Check out the answer on this question from Stack Overflow if you get stuck: Webpack can’t load fonts (ttf)

Assignment

  1. Code along with this tutorial to learn how to use webpack to manage your website’s assets.
  2. This short article and video demonstrate how to install html-webpack-plugin and set different options on it (note that you do not need to include some of the options mentioned as they are already the default settings if you leave them out). Whilst the written instructions do not show any code unlike the video, any options would be set just like the template option example shown above.
    1. This tutorial on output management also gives an example of using html-webpack-plugin but does not demonstrate using the template option. It also starts by demonstrating how to configure multiple entry points - you are unlikely to need this feature for the projects in this part of the course.
  3. The first part of this tutorial (up until “Choosing a Development Tool”) talks about source maps, a handy way to track down which source file (index.js, a.js, b.js) an error is coming from when you use webpack to bundle them together. This is essential to debugging bundled code in your browser’s DevTools. If the error comes from b.js the error will reference that file instead of the bundle. It also walks through an example of the --watch feature and webpack-dev-server package, either of which will prove invaluable when working with webpack.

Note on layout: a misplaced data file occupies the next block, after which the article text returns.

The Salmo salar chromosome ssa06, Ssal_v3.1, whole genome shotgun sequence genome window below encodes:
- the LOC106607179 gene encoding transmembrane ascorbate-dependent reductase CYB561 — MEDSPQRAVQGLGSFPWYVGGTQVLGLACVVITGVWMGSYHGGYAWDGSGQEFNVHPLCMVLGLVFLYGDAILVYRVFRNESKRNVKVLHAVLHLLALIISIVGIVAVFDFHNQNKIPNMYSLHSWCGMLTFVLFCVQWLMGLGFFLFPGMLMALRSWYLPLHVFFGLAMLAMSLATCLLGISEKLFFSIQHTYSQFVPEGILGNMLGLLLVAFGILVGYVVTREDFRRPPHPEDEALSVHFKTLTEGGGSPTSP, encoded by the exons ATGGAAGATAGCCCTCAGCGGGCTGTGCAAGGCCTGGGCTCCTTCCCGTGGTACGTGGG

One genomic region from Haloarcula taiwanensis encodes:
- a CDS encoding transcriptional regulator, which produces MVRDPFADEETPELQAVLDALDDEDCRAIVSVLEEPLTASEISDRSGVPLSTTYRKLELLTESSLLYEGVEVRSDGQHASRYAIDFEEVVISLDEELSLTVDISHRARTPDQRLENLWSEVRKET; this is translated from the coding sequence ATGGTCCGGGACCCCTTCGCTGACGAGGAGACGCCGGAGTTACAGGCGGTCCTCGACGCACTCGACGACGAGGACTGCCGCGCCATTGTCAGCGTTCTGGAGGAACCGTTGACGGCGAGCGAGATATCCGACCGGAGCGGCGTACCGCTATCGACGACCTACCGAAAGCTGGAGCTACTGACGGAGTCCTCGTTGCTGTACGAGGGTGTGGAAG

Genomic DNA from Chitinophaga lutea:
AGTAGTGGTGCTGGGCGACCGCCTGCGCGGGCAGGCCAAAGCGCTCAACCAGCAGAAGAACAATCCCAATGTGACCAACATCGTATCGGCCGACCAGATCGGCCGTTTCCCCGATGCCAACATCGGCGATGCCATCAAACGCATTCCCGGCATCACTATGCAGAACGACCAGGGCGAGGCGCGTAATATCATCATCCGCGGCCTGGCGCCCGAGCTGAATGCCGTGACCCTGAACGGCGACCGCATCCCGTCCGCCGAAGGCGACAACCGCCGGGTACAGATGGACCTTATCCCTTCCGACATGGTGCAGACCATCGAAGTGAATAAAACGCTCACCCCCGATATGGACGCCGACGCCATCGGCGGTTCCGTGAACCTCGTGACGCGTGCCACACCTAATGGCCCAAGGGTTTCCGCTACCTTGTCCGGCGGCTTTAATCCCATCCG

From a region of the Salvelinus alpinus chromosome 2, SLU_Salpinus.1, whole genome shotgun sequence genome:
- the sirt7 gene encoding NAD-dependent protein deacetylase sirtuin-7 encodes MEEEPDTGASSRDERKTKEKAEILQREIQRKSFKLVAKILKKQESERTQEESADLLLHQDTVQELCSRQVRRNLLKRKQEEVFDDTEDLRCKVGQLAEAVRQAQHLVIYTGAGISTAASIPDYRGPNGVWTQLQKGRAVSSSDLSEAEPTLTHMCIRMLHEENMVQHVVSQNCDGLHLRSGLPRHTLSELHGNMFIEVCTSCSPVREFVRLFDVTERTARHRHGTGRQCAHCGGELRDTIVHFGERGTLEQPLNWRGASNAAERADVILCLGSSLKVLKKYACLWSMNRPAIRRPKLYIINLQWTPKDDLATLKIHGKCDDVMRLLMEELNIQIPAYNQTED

1. Note that if you decide to use webpack-dev-server, the tutorial example sets it to serve from dist. If you are using html-webpack-plugin, you will want to change this to serve from src instead. This will make development much easier as all of your work and any file paths you use can be kept within src (Webpack will adjust all of these file paths when bundling if you set the correct loaders and asset rules).